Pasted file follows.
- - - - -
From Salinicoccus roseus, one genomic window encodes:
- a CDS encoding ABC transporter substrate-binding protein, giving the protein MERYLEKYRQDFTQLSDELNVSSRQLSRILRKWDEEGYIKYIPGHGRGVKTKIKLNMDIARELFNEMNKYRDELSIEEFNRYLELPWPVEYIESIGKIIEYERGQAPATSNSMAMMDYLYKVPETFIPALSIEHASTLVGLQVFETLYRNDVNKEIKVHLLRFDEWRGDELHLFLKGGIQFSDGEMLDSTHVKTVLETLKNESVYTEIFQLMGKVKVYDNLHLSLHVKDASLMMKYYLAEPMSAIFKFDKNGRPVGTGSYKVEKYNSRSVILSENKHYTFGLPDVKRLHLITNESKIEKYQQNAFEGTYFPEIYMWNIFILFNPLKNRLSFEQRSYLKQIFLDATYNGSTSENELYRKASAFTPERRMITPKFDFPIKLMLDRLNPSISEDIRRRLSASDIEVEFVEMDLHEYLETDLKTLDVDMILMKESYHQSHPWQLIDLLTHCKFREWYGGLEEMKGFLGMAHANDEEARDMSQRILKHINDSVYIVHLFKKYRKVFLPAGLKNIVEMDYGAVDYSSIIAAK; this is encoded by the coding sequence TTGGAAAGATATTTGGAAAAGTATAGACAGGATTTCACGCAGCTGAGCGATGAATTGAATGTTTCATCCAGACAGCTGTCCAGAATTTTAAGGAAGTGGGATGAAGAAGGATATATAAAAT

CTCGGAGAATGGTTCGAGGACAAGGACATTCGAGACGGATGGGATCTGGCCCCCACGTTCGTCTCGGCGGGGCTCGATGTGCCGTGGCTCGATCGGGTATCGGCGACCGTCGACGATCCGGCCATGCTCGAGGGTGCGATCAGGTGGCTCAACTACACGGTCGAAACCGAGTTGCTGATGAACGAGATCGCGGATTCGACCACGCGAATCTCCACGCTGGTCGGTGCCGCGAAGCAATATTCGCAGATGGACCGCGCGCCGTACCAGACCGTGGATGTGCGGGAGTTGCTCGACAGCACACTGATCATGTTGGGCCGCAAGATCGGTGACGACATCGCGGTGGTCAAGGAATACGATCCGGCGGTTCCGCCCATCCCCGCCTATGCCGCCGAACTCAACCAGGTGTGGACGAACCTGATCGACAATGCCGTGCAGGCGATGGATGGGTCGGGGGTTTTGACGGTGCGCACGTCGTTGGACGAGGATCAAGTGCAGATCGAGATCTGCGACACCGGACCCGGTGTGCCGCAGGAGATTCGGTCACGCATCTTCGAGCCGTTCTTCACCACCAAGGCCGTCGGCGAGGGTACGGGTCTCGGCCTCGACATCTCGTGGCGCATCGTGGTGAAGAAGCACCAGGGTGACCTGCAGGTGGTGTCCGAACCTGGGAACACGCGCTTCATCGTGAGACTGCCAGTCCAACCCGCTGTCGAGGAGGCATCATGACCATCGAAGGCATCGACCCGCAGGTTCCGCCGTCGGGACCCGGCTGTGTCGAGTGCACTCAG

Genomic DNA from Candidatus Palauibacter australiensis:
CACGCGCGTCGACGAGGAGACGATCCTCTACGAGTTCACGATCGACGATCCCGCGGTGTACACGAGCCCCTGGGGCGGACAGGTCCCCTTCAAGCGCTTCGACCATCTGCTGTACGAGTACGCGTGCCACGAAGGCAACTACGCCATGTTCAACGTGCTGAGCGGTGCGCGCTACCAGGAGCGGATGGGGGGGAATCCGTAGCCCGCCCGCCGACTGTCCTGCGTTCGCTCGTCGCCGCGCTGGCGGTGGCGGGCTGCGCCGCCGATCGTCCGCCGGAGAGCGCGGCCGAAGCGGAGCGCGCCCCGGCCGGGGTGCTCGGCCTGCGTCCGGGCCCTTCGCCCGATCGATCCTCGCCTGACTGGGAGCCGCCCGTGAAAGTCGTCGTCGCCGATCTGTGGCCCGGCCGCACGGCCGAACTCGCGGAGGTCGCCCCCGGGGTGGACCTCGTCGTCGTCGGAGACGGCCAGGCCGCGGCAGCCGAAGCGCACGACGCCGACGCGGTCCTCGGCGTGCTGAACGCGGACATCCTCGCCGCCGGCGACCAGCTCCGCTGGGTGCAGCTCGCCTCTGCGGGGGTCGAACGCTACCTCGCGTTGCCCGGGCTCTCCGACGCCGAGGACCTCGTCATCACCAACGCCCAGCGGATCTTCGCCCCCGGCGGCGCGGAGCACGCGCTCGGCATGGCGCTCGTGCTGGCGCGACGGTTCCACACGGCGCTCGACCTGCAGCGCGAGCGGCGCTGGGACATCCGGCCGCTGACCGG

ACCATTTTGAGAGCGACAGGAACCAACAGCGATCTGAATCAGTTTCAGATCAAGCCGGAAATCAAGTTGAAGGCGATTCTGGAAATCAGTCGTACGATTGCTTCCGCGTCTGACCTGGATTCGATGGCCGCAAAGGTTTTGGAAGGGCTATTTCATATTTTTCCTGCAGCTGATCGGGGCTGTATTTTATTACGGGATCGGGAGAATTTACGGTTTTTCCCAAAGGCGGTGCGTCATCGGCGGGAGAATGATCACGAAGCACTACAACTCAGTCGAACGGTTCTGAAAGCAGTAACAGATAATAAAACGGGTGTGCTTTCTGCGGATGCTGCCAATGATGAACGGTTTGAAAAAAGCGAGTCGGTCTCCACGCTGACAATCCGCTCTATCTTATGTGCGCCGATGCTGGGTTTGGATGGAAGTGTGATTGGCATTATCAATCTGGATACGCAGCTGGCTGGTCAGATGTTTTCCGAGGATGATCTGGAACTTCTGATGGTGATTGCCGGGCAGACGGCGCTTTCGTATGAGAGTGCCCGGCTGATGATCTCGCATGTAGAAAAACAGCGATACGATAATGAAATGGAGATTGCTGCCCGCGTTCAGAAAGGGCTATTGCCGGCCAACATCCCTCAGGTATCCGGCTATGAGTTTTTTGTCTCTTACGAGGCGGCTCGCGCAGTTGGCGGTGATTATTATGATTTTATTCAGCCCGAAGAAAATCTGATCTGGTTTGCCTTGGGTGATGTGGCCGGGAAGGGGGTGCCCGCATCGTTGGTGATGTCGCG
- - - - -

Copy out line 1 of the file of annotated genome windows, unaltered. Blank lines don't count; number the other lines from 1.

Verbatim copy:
From Salinicoccus roseus, one genomic window encodes: